During the Spring and Autumn period (770-221 BC), Shandong was a territory of Qi and Lu. Both states, with mountains and fertile plains, were economically and culturally developed and had abundant aquatic products, grains and sea salt. Some of the earliest known descriptions of Chinese culinary methods come from the states. Yi Ya, a retainer of Duke Huan of Qi, was renowned for his culinary skill. Confucius (who was born in Lu) was quoted in the Analects as saying, "One should not indulge overly in fine flour, or in kuai (a dish akin to carpaccio) that is sliced too thinly". About food, he recommended: "Do not consume food which looks spoiled, smells spoiled, is out of season, is improperly butchered, or is not made with its proper seasoning"; this indicated a level of refinement in food preparation in Shandong at the time.

The cuisine as it is known today was created during the Yuan Dynasty. It gradually spread to northern and northeastern China, Beijing, Tianjin, and the emperor's palace, where it influenced imperial food. Shandong cuisine is primarily made up of eastern Shandong and Jinan dishes.[3]

Ingredients[edit]

Although modern transportation has increased the availability of ingredients China, Shandong cuisine remains rooted in tradition. It is noted for its variety of seafood, including scallops, prawns, clams, sea cucumbers, and squid.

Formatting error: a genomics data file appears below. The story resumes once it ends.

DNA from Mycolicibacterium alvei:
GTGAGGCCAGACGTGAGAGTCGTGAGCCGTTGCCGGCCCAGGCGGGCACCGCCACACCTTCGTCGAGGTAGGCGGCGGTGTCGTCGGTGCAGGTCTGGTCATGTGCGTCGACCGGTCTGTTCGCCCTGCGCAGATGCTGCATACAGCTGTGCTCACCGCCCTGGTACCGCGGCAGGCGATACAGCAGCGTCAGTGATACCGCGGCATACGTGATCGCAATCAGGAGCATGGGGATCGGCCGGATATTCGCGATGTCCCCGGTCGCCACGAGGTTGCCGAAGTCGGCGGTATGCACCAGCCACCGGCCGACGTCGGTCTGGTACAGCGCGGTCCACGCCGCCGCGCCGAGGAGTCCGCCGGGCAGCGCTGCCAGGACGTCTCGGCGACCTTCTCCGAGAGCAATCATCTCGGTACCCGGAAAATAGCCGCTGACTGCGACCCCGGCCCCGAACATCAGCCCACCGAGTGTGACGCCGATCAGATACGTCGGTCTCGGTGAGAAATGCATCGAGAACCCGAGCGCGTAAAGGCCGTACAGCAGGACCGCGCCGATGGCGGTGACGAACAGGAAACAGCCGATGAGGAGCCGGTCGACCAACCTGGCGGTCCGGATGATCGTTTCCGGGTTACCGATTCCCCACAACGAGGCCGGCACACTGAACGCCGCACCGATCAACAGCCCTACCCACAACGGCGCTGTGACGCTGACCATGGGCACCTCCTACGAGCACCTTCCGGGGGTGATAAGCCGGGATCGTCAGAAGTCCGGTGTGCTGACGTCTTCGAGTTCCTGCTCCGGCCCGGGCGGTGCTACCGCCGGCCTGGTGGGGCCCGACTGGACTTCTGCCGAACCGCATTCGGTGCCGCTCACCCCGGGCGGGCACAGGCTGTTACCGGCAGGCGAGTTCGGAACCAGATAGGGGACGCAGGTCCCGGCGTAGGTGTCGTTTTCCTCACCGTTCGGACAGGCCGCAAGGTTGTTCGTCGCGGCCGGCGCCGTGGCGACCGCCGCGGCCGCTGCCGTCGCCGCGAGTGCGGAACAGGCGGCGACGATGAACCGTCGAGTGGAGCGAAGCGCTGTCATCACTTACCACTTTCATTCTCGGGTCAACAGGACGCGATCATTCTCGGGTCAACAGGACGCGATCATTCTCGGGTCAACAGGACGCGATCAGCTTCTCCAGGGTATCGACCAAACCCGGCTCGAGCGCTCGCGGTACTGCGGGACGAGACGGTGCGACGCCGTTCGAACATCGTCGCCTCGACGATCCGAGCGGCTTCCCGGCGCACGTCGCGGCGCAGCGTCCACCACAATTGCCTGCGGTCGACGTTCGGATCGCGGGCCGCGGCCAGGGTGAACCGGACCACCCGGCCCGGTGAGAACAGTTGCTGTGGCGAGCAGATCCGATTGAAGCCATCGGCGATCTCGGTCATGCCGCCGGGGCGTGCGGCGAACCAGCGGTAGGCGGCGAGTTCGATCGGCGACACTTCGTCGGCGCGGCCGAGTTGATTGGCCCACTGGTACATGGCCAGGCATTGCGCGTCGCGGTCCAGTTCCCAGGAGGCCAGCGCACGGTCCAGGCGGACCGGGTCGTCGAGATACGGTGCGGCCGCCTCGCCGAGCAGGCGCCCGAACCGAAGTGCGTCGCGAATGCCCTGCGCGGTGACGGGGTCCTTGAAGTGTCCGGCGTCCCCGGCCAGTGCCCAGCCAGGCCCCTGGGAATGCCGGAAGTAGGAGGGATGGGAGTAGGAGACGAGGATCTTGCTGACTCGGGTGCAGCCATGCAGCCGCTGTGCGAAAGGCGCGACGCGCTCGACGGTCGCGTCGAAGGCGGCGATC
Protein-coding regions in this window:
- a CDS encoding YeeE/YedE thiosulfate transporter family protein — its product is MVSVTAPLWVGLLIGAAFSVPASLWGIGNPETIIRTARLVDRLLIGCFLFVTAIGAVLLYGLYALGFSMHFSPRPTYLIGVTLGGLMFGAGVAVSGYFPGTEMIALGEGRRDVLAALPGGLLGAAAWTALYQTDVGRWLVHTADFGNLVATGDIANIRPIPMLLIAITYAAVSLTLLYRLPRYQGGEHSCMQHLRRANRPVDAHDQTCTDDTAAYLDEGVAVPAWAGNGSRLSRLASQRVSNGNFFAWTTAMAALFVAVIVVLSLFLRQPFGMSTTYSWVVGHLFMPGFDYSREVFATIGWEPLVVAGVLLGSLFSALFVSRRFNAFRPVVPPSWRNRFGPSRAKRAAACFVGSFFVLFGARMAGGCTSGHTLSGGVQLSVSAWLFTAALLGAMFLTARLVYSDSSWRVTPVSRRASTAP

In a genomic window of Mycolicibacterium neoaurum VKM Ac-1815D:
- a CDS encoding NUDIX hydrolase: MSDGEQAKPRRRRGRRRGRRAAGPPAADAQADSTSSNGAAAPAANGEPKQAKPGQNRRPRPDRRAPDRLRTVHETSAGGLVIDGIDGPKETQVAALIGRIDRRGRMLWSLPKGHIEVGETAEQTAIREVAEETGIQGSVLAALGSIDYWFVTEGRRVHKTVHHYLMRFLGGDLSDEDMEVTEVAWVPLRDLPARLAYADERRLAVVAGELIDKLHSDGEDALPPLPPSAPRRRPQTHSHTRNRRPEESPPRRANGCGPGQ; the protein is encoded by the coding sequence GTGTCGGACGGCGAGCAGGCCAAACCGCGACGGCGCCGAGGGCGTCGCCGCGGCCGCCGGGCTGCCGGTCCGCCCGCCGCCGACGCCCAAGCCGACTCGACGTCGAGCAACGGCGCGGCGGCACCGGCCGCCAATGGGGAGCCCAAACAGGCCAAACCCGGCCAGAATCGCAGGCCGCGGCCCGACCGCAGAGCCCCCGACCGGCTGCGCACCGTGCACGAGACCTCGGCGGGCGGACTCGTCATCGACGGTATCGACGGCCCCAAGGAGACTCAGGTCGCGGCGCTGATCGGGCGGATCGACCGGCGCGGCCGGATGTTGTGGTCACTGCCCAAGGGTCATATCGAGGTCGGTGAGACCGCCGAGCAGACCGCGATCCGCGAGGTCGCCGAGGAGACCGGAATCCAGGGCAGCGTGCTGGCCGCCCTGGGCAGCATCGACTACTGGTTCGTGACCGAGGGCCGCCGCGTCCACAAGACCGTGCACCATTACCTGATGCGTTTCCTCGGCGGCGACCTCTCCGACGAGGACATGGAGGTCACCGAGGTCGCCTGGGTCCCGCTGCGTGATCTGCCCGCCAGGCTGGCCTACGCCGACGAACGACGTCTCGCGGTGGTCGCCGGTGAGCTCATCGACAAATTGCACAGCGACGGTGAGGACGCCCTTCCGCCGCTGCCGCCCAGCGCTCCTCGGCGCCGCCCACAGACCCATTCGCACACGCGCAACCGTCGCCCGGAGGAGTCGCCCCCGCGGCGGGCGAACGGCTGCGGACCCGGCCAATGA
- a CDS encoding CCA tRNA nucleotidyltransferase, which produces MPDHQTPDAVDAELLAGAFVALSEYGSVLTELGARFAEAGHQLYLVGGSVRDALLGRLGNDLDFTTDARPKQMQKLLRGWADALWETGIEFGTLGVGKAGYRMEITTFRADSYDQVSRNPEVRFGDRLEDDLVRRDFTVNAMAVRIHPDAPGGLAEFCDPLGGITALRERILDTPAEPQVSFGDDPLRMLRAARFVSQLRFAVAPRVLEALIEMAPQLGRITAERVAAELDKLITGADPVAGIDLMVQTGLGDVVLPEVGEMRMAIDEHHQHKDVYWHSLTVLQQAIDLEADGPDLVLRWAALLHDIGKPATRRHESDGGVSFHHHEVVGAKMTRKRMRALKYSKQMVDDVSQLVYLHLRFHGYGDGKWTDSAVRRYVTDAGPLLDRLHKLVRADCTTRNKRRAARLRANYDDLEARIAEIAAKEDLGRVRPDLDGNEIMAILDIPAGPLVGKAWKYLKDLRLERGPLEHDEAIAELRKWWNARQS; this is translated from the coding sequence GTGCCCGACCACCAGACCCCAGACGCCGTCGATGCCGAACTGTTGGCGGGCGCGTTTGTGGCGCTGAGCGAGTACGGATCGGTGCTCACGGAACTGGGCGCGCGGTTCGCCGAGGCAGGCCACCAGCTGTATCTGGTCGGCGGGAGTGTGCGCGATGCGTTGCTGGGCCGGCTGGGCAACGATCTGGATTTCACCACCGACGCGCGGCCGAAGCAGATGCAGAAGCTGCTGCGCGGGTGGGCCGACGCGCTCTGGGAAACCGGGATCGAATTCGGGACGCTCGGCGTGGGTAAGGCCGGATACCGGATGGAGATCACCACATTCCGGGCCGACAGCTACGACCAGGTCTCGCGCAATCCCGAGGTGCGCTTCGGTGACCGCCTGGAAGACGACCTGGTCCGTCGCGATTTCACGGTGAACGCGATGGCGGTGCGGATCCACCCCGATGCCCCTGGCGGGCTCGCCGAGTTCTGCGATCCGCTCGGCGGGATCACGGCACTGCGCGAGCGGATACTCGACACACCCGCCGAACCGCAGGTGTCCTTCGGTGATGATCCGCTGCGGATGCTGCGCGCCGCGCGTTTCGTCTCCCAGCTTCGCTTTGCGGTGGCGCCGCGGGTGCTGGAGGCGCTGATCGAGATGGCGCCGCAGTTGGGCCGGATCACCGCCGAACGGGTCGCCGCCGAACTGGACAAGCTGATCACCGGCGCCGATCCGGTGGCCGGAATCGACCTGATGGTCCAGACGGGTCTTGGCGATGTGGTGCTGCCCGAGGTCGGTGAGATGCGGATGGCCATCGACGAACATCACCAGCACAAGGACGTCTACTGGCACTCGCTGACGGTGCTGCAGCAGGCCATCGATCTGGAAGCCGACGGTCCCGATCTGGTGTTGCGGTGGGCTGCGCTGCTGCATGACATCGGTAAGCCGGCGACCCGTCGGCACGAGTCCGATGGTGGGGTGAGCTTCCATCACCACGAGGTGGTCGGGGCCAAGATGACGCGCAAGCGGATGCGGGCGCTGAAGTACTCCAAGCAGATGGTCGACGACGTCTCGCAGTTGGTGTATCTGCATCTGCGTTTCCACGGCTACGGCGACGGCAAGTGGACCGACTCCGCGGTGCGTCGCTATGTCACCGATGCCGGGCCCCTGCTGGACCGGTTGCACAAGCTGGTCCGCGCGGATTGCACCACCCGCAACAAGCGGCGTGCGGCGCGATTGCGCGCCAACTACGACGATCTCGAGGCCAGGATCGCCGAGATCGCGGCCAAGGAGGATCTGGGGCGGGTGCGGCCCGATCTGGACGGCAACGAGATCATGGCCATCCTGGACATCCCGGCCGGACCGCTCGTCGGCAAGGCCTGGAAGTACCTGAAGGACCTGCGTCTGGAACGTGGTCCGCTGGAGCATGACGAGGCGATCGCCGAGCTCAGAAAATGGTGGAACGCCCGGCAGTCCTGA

Maize[edit]

In addition to seafood, Shandong is unique for its use of maize, a local cash crop not widely cultivated in northern China. Unlike the sweet corn of North America, Shandong maize is chewy, starchy and often has a grassy aroma. It is served as steamed (or boiled) cobs, or the kernels are removed from the cob and lightly fried.

Peanuts[edit]

Shandong is noted for its peanuts, which are fragrant and naturally sweet. Large dishes of peanuts (roasted in the shell or shelled and stir-fried with salt) are common at meals, and they are served raw in a number of cold dishes from the region.

Grains[edit]

Shandong uses a variety of small grains. Millet, wheat, oats and barley can be found in the local diet, often eaten as congee or milled and cooked into a variety of steamed and fried breads. People in Shandong tend to prefer steamed breads rather than rice as a staple food.